In 1937, a Latin teacher named L. E. Eyres published his “Ludus Elegiacus” in Greece & Rome (pages 56-57 and 155). It is a set of twenty-five epigrams in elegiac couplets, the first five of four lines each, the rest single couplets. As the editor’s introduction states, it was designed “to teach a School Certificate class to recognize the difference in meaning between words of similar appearance, and to use scansion as an aid to translation”. Because of copyright laws, I can’t reproduce the whole thing, but here are a few samples:
6. The street-singer and his dog.
Cane, canet canis hic: solus cantare recusat:
Deest mihi vox: tu, sis, cum cane, cane, cane.
9. Ship’s rations.
Navigat ad Cares coniunx meus: esurit ergo:
Quod tam cara caro, carne carina caret.
17. The scrounger.
Anulus annosae fuerat; mihi saepe precato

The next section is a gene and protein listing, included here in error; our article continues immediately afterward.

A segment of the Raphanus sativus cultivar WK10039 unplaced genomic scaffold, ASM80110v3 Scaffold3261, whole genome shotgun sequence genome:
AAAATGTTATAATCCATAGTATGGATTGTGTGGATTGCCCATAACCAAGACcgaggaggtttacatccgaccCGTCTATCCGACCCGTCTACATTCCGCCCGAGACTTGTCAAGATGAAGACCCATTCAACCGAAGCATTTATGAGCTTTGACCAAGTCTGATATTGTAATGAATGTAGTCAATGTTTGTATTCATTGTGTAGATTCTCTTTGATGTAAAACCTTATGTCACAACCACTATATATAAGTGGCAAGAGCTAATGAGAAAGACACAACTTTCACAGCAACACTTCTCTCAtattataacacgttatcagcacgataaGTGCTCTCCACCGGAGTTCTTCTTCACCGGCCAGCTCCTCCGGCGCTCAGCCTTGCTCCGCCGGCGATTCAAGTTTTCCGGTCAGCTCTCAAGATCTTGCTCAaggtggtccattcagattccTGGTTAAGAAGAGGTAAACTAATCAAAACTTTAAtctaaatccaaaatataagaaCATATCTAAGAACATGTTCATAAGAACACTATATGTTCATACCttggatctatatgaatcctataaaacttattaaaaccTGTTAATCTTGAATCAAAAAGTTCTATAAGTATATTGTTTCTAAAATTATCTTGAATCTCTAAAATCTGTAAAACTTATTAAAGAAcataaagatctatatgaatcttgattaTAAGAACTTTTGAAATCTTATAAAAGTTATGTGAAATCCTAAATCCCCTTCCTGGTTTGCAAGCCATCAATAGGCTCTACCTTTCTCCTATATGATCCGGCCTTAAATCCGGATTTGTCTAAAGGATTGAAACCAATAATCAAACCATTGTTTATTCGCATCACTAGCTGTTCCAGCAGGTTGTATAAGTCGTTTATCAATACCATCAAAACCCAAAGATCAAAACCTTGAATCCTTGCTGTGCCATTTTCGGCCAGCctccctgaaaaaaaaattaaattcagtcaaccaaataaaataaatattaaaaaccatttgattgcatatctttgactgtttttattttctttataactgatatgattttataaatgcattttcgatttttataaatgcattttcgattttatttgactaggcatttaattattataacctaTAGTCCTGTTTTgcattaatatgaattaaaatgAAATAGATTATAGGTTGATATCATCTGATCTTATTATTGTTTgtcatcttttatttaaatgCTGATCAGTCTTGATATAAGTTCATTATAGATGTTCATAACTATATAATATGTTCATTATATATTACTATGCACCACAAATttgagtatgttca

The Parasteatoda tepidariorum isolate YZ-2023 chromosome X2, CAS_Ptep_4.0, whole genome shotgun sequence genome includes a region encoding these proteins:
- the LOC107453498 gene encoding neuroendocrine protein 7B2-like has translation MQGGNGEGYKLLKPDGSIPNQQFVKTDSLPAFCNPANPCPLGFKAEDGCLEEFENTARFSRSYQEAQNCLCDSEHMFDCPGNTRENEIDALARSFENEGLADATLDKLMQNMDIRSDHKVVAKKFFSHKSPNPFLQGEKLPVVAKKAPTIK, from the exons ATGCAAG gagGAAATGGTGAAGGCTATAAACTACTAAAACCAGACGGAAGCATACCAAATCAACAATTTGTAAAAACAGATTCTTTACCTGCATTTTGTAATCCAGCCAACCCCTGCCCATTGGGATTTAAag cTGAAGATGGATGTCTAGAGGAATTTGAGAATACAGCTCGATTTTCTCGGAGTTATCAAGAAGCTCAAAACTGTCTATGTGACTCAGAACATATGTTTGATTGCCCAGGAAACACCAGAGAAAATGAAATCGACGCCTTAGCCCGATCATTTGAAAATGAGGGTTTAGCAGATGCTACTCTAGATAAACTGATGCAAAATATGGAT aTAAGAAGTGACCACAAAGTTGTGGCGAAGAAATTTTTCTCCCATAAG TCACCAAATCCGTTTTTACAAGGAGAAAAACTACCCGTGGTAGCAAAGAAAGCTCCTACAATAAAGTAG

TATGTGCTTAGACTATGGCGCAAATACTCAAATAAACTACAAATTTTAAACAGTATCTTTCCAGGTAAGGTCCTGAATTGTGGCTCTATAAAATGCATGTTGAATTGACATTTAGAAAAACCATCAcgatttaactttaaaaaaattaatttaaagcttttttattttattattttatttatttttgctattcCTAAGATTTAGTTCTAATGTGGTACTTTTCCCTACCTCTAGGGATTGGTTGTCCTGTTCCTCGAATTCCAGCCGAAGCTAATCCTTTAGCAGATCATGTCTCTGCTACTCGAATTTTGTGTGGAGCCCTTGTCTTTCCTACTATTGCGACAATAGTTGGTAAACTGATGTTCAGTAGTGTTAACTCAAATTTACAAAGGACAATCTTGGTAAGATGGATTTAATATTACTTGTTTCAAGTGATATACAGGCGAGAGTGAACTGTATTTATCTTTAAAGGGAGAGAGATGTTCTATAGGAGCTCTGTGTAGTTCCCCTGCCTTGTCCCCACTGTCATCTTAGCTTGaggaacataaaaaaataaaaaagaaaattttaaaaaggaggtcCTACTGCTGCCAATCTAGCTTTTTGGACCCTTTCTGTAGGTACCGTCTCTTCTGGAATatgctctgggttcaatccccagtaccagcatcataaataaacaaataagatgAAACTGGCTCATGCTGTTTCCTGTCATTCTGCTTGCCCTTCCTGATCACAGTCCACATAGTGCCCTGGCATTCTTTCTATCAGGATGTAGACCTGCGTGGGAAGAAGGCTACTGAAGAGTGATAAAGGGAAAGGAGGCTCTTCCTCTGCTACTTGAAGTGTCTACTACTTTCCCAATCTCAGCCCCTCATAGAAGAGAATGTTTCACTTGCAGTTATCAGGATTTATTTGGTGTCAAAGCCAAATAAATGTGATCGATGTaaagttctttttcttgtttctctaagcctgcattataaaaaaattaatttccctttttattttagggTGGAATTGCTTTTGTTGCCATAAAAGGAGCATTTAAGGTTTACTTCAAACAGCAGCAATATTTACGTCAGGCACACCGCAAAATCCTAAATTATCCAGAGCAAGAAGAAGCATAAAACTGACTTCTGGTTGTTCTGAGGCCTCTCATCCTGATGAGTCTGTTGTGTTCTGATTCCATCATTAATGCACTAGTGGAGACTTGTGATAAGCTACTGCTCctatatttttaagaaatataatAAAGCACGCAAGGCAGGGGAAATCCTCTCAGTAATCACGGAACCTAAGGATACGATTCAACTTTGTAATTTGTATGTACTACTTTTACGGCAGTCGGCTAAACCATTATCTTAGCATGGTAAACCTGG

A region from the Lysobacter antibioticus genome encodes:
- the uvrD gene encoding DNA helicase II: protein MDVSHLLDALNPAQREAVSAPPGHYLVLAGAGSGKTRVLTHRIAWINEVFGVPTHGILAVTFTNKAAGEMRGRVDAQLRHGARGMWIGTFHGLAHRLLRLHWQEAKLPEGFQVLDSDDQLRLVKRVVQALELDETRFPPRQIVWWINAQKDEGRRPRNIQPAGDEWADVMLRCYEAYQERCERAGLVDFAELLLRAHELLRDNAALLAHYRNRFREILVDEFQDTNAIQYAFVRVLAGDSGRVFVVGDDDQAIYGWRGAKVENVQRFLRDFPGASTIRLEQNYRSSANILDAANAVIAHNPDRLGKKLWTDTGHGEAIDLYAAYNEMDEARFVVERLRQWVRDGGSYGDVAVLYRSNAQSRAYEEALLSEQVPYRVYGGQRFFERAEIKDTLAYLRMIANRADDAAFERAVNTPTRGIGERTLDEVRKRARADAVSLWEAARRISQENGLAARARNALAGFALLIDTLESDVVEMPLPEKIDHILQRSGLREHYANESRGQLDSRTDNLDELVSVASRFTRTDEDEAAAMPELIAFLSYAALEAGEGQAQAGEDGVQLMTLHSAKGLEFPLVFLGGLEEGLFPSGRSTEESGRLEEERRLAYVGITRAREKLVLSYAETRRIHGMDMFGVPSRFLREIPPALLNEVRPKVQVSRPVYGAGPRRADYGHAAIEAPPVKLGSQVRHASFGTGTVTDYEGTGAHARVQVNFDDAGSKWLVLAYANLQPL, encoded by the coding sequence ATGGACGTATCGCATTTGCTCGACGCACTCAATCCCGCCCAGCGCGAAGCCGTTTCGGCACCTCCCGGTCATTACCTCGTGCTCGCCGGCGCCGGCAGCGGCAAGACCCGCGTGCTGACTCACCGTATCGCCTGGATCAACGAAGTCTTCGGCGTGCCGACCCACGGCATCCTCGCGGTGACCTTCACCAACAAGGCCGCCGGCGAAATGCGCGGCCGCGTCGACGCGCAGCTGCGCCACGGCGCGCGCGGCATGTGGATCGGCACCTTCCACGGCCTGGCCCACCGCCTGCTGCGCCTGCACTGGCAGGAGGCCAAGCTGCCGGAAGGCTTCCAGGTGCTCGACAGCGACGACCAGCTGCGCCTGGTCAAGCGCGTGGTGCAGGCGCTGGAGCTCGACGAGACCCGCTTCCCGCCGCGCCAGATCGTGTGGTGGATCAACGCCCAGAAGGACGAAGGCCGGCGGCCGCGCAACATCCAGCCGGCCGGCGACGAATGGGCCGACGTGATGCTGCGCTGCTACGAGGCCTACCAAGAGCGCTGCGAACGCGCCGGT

Annuit: insipiens est anus, anne sapit?
Of course, this last omits one of the Latin words beginning with an- as inappropriate for schoolboys. No such inhibition was felt by Colin Haycroft of Duckworth & Co. in a letter published in the (London) Spectator on July 20, 1985:
Sir: As the subject of ‘mooning’ at Greenham Common has raised its ugly head (?) in your columns (Home life, 13 July), may I submit to you an epigram (veiled in the decent obscurity of a learned language) inspired by a recent incident that occasioned a lady’s protest?
Terga tuens duri versa ad se militis olim,
‘ei mihi, nil gratum est’ dixerat ‘anus’ anus.